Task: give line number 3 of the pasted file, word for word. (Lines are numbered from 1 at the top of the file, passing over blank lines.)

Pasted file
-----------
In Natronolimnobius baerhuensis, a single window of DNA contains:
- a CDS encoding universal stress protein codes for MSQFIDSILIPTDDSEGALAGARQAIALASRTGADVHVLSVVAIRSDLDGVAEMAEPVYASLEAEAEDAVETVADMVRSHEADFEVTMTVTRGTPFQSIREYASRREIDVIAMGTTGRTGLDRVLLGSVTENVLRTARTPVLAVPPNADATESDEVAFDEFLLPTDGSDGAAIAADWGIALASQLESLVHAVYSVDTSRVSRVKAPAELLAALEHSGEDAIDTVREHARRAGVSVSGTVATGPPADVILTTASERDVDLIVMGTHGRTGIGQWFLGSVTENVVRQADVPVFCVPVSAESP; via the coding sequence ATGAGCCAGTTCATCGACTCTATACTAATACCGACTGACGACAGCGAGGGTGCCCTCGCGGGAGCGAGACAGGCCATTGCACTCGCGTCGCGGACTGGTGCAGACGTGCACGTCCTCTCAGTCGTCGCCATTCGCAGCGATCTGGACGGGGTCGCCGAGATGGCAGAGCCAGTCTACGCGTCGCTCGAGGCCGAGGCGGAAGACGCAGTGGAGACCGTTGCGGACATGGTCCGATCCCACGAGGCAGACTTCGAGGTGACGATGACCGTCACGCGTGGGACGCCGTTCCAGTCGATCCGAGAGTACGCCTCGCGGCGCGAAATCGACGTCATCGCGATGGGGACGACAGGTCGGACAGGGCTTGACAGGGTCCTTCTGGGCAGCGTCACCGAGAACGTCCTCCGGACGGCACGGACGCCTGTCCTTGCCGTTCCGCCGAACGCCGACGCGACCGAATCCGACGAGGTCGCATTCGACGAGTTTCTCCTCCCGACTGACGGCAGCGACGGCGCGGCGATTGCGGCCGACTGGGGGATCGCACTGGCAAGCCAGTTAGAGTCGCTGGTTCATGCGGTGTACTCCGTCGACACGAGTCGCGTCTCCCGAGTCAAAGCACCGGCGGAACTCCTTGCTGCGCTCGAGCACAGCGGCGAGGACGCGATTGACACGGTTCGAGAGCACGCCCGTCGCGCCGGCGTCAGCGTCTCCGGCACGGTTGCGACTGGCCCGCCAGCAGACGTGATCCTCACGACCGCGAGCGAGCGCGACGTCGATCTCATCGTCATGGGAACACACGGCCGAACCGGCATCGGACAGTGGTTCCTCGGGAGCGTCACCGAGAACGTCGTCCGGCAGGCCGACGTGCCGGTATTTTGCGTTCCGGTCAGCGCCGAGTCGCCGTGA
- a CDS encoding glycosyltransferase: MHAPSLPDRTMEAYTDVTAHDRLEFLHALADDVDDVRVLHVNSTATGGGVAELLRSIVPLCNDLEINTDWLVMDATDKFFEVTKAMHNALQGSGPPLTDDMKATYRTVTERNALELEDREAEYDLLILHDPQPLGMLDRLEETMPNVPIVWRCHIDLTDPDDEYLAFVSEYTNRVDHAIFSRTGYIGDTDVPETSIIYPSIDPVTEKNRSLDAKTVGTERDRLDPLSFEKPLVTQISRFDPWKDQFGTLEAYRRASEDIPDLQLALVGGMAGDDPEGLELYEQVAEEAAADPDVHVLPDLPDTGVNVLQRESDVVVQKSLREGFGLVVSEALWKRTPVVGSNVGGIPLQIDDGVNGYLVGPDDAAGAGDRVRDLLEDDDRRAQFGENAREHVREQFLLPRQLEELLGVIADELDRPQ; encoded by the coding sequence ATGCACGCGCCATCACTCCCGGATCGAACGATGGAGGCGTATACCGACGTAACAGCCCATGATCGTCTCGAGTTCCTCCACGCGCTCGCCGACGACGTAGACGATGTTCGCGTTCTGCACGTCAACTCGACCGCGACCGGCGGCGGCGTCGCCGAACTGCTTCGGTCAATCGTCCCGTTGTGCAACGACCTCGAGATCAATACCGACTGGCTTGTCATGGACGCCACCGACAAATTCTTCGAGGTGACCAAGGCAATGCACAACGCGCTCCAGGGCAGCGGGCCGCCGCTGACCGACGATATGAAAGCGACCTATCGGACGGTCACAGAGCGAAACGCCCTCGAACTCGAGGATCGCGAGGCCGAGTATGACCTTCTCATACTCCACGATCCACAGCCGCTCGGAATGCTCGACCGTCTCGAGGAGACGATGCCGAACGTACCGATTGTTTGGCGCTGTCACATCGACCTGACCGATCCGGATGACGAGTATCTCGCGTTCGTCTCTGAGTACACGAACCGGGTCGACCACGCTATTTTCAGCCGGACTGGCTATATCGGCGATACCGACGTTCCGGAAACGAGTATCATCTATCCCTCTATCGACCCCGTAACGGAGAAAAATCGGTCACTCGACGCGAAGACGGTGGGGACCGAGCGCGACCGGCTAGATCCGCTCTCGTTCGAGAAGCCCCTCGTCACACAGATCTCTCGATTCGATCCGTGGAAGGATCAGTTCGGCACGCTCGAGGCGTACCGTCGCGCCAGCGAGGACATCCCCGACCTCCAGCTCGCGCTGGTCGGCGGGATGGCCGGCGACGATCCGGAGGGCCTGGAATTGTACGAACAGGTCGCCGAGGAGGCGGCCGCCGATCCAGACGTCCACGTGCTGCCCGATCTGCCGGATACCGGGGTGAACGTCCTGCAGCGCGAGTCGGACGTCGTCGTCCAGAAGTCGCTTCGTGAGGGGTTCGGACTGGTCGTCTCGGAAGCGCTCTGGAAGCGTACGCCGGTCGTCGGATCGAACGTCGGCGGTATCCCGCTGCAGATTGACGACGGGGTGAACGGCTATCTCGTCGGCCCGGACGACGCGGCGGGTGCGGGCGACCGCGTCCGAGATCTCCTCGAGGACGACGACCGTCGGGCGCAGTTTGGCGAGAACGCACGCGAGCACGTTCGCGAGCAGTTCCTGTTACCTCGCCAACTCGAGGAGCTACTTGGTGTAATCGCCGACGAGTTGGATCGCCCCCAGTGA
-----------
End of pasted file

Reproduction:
- a CDS encoding glycosyltransferase: MHAPSLPDRTMEAYTDVTAHDRLEFLHALADDVDDVRVLHVNSTATGGGVAELLRSIVPLCNDLEINTDWLVMDATDKFFEVTKAMHNALQGSGPPLTDDMKATYRTVTERNALELEDREAEYDLLILHDPQPLGMLDRLEETMPNVPIVWRCHIDLTDPDDEYLAFVSEYTNRVDHAIFSRTGYIGDTDVPETSIIYPSIDPVTEKNRSLDAKTVGTERDRLDPLSFEKPLVTQISRFDPWKDQFGTLEAYRRASEDIPDLQLALVGGMAGDDPEGLELYEQVAEEAAADPDVHVLPDLPDTGVNVLQRESDVVVQKSLREGFGLVVSEALWKRTPVVGSNVGGIPLQIDDGVNGYLVGPDDAAGAGDRVRDLLEDDDRRAQFGENAREHVREQFLLPRQLEELLGVIADELDRPQ; encoded by the coding sequence ATGCACGCGCCATCACTCCCGGATCGAACGATGGAGGCGTATACCGACGTAACAGCCCATGATCGTCTCGAGTTCCTCCACGCGCTCGCCGACGACGTAGACGATGTTCGCGTTCTGCACGTCAACTCGACCGCGACCGGCGGCGGCGTCGCCGAACTGCTTCGGTCAATCGTCCCGTTGTGCAACGACCTCGAGATCAATACCGACTGGCTTGTCATGGACGCCACCGACAAATTCTTCGAGGTGACCAAGGCAATGCACAACGCGCTCCAGGGCAGCGGGCCGCCGCTGACCGACGATATGAAAGCGACCTATCGGACGGTCACAGAGCGAAACGCCCTCGAACTCGAGGATCGCGAGGCCGAGTATGACCTTCTCATACTCCACGATCCACAGCCGCTCGGAATGCTCGACCGTCTCGAGGAGACGATGCCGAACGTACCGATTGTTTGGCGCTGTCACATCGACCTGACCGATCCGGATGACGAGTATCTCGCGTTCGTCTCTGAGTACACGAACCGGGTCGACCACGCTATTTTCAGCCGGACTGGCTATATCGGCGATACCGACGTTCCGGAAACGAGTATCATCTATCCCTCTATCGACCCCGTAACGGAGAAAAATCGGTCACTCGACGCGAAGACGGTGGGGACCGAGCGCGACCGGCTAGATCCGCTCTCGTTCGAGAAGCCCCTCGTCACACAGATCTCTCGATTCGATCCGTGGAAGGATCAGTTCGGCACGCTCGAGGCGTACCGTCGCGCCAGCGAGGACATCCCCGACCTCCAGCTCGCGCTGGTCGGCGGGATGGCCGGCGACGATCCGGAGGGCCTGGAATTGTACGAACAGGTCGCCGAGGAGGCGGCCGCCGATCCAGACGTCCACGTGCTGCCCGATCTGCCGGATACCGGGGTGAACGTCCTGCAGCGCGAGTCGGACGTCGTCGTCCAGAAGTCGCTTCGTGAGGGGTTCGGACTGGTCGTCTCGGAAGCGCTCTGGAAGCGTACGCCGGTCGTCGGATCGAACGTCGGCGGTATCCCGCTGCAGATTGACGACGGGGTGAACGGCTATCTCGTCGGCCCGGACGACGCGGCGGGTGCGGGCGACCGCGTCCGAGATCTCCTCGAGGACGACGACCGTCGGGCGCAGTTTGGCGAGAACGCACGCGAGCACGTTCGCGAGCAGTTCCTGTTACCTCGCCAACTCGAGGAGCTACTTGGTGTAATCGCCGACGAGTTGGATCGCCCCCAGTGA